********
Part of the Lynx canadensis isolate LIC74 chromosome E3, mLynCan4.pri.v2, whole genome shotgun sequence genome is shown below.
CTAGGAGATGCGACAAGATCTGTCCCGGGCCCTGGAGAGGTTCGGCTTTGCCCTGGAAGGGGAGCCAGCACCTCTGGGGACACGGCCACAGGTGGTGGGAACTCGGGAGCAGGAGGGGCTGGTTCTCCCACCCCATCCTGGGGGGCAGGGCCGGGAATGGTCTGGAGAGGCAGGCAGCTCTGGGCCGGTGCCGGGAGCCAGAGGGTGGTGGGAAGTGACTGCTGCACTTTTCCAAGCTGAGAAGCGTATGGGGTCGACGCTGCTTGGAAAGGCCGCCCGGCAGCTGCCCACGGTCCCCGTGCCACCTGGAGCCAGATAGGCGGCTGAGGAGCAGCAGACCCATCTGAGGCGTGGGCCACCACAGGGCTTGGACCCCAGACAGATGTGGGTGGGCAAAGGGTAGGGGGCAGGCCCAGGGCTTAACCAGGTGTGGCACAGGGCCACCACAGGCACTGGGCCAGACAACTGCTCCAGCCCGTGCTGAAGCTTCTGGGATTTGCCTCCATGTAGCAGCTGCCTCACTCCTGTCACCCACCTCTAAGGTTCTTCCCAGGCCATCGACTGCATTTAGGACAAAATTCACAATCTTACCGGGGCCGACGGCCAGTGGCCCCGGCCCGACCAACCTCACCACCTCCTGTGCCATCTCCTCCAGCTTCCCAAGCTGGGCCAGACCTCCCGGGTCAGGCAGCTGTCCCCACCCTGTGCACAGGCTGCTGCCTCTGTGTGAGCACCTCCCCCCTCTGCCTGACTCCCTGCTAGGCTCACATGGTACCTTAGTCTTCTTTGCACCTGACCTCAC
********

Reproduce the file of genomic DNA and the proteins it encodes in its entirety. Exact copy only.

Part of the Lynx canadensis isolate LIC74 chromosome E3, mLynCan4.pri.v2, whole genome shotgun sequence genome is shown below.
CTAGGAGATGCGACAAGATCTGTCCCGGGCCCTGGAGAGGTTCGGCTTTGCCCTGGAAGGGGAGCCAGCACCTCTGGGGACACGGCCACAGGTGGTGGGAACTCGGGAGCAGGAGGGGCTGGTTCTCCCACCCCATCCTGGGGGGCAGGGCCGGGAATGGTCTGGAGAGGCAGGCAGCTCTGGGCCGGTGCCGGGAGCCAGAGGGTGGTGGGAAGTGACTGCTGCACTTTTCCAAGCTGAGAAGCGTATGGGGTCGACGCTGCTTGGAAAGGCCGCCCGGCAGCTGCCCACGGTCCCCGTGCCACCTGGAGCCAGATAGGCGGCTGAGGAGCAGCAGACCCATCTGAGGCGTGGGCCACCACAGGGCTTGGACCCCAGACAGATGTGGGTGGGCAAAGGGTAGGGGGCAGGCCCAGGGCTTAACCAGGTGTGGCACAGGGCCACCACAGGCACTGGGCCAGACAACTGCTCCAGCCCGTGCTGAAGCTTCTGGGATTTGCCTCCATGTAGCAGCTGCCTCACTCCTGTCACCCACCTCTAAGGTTCTTCCCAGGCCATCGACTGCATTTAGGACAAAATTCACAATCTTACCGGGGCCGACGGCCAGTGGCCCCGGCCCGACCAACCTCACCACCTCCTGTGCCATCTCCTCCAGCTTCCCAAGCTGGGCCAGACCTCCCGGGTCAGGCAGCTGTCCCCACCCTGTGCACAGGCTGCTGCCTCTGTGTGAGCACCTCCCCCCTCTGCCTGACTCCCTGCTAGGCTCACATGGTACCTTAGTCTTCTTTGCACCTGACCTCAC